China News Service, Xi'an, August 13th, title: "Encounter" Millennium Murals in Taiqing, Shaanxi: I wish to clear the dust for the sake of Baobao

  Author Yang Yingqi Han Qi

  Standing in front of the operating table, Taiwanese youth Liu Yinzhu put on gloves and a mask, and carefully scraped off the soil in front of him in slow motion.

In the mural restoration laboratory of the Shaanxi History Museum, Liu Yinzhu has been repeating similar work for more than a month. When she introduced her work to a reporter from, she was still enthusiastic.

  Taiqing Liu Yinzhu is studying at the Institute of Museology and Antiquities Maintenance at Tainan University of the Arts. A few months ago, she took the initiative to contact the Shaanxi History Museum to get an internship opportunity.

When he first arrived in Shaanxi, a major province of cultural relics, he first came to the Shaanxi History Museum, which is known as the "Treasure House of China". Liu Yinzhu, who had a strong interest in history and culture, sighed that "it was a worthwhile trip".

  "I rarely see such a long-standing cultural relic in Taiwan, so when I first faced the 'relict' from a thousand years ago and had the honor to participate in its restoration and protection work, I was both shocked and excited." Liu Yinzhu said happily.

  Tang tomb murals have been covered for a long time. As "patients", they are both precious and "fragile". Even in the simplest "diagnosis" steps, staff need to change into work clothes and gloves first, and remove them with special machines. Dust and other impurities on the body.

Liu Yinzhu said that there are many procedures for the restoration of murals, including surface cleaning, surface missing filling and other steps, each step requires extreme patience and care.

The picture shows Liu Yinzhu making the filling material for the mural.

Photo by Yang Yingqi

  Before the internship, Liu Yinzhu mainly focused on oil painting restoration. Now she has been with murals for more than a month, and she has a new experience.

"The preciousness of oil paintings is more reflected in aesthetics, while the murals show the value of history. Therefore, the restoration of murals aims to 'repair the old as old' and protect its precious historical features."

  As a comprehensive history museum, the Shaanxi History Museum has collected more than 1.7 million pieces (groups) with a time span of more than one million years.

In his spare time, Liu Yinzhu rushes to the exhibition hall of the museum whenever he has the opportunity, and he never tires of it.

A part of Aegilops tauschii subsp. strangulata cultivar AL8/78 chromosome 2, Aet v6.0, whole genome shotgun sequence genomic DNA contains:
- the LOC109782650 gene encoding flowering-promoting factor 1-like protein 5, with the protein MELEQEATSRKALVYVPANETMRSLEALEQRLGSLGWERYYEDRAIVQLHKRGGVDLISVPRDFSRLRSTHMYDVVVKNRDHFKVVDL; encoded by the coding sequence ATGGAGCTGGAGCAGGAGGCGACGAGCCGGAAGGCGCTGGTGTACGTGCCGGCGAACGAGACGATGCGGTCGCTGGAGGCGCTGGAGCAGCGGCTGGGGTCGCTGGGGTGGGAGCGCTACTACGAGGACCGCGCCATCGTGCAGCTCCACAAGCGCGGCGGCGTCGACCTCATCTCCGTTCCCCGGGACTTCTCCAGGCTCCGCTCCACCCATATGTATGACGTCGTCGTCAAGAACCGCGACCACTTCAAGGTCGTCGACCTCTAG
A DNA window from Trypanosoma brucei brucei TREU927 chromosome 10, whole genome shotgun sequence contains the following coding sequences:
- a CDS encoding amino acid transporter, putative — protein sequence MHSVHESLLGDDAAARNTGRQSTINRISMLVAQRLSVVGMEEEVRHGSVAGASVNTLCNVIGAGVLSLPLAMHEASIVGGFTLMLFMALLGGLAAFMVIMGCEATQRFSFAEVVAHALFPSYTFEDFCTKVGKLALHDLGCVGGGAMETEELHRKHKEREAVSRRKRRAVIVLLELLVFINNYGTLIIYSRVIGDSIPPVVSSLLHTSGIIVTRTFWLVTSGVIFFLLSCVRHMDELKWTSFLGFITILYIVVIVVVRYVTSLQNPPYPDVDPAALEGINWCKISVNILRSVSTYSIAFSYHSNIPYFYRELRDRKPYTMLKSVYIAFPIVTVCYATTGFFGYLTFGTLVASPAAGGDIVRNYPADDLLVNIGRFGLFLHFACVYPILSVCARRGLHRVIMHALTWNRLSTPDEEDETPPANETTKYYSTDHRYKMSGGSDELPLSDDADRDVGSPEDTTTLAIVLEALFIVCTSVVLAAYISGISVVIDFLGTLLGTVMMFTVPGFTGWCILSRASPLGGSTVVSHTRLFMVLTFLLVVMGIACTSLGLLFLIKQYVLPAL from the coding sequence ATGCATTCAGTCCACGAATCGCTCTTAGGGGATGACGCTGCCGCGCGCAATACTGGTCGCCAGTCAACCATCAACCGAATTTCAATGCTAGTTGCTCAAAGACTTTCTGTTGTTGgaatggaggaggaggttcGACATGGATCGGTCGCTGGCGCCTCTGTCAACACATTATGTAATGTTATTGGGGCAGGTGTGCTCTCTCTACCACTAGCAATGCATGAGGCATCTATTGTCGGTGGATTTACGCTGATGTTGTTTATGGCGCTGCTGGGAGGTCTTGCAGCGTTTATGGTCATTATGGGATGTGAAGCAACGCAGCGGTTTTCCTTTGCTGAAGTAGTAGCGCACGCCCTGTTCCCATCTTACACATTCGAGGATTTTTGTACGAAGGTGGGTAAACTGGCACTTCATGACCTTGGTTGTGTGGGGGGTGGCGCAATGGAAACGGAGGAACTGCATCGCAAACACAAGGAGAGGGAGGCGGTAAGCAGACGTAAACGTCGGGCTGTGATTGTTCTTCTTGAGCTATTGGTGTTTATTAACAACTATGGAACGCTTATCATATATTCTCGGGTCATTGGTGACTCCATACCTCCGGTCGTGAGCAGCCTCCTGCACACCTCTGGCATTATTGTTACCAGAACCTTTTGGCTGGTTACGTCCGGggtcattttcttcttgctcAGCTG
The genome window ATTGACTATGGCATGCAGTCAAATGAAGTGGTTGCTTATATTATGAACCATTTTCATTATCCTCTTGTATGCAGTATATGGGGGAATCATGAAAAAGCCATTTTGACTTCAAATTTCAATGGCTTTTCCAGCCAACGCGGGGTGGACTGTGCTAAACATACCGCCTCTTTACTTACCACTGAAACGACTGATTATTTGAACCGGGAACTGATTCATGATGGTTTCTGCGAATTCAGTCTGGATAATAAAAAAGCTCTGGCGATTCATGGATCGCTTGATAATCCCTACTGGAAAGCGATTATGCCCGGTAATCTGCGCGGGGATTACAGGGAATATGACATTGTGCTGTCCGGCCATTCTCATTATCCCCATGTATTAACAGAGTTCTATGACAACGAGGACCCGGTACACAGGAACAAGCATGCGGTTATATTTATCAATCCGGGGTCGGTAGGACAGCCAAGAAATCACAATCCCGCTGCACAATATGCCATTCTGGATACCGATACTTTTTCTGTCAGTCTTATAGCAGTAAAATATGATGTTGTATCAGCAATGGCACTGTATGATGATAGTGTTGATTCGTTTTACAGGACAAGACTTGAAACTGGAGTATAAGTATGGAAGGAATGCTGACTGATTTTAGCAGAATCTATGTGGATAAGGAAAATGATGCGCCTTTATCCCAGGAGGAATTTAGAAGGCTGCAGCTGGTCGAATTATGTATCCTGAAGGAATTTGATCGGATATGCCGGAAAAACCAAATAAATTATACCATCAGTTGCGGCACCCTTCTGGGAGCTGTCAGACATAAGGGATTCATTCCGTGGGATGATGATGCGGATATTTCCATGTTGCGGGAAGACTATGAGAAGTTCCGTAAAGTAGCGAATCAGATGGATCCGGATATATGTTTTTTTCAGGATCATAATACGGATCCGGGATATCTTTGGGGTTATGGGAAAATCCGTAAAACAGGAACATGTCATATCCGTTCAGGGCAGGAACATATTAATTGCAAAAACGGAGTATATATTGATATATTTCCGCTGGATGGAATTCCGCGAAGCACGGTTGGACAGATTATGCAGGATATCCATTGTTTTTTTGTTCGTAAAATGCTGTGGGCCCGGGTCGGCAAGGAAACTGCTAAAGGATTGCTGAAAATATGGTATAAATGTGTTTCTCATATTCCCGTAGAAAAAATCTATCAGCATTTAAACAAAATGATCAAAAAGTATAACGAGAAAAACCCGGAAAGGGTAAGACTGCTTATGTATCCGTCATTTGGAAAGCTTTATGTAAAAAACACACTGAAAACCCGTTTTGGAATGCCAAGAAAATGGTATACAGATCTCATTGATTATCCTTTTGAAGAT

"In order to have a smooth internship, I deliberately learned a lot of historical knowledge. Now, when pictures and documents on the Internet actually appear in front of my eyes, this feeling of 'dream come true' makes me excited and in a trance."

  In addition to the Shaanxi History Museum, the terracotta warriors and horses, the Big Wild Goose Pagoda, the Xi'an City Wall and other historical sites have left the footprints of Liu Yinzhu.

"When I first came, I shared what I saw and heard with my relatives and friends in Taiwan almost every day. They were very curious about the history and culture here and said they must come in person if they have the opportunity."

  In the view of "post-90s" Liu Yinzhu, history is a "required course" for young people's culture, and cultural relics protection is for a better "dialogue" with history.

Liu Yinzhu believes that "deepening our understanding of history and culture can help improve our cultural identity."

The picture shows Liu Yinzhu and his colleagues cleaning the plaster on the surface of the mural.

Photo by Yang Yingqi

  "During this period of time with cultural relics, it is the greatest significance of my job to be able to preserve the 'legacy' left by our predecessors, so as to 'transfer' it to future generations." Liu Yinzhu told a reporter from that cultural relics Although it is tangible, it also carries an intangible value that cannot be underestimated. "I am honored to touch the 'dust' of history, and I hope that these cultural relics can be 'transferred' by my hands to later generations and passed on from generation to generation."

  Wang Jia, deputy director of the Department of Protection and Restoration of Shaanxi History Museum, said that working in the protection of cultural relics requires patience and perseverance. Liu Yinzhu has traveled thousands of miles to study, and there is no lack of enthusiasm for this trip.

"I hope she can bring the knowledge she has learned and experience in Shaanxi back to her hometown to deepen the cultural communication between the two sides of the strait. At the same time, we also welcome more young people from Taiwan to come here to exchange and learn."

  In the future, Liu Yinzhu is still unsure whether to continue her studies or stay in the job, but she has always been firm that she will continue to work in the cultural relics protection industry. The power to be a good disseminator of cross-strait culture." (End)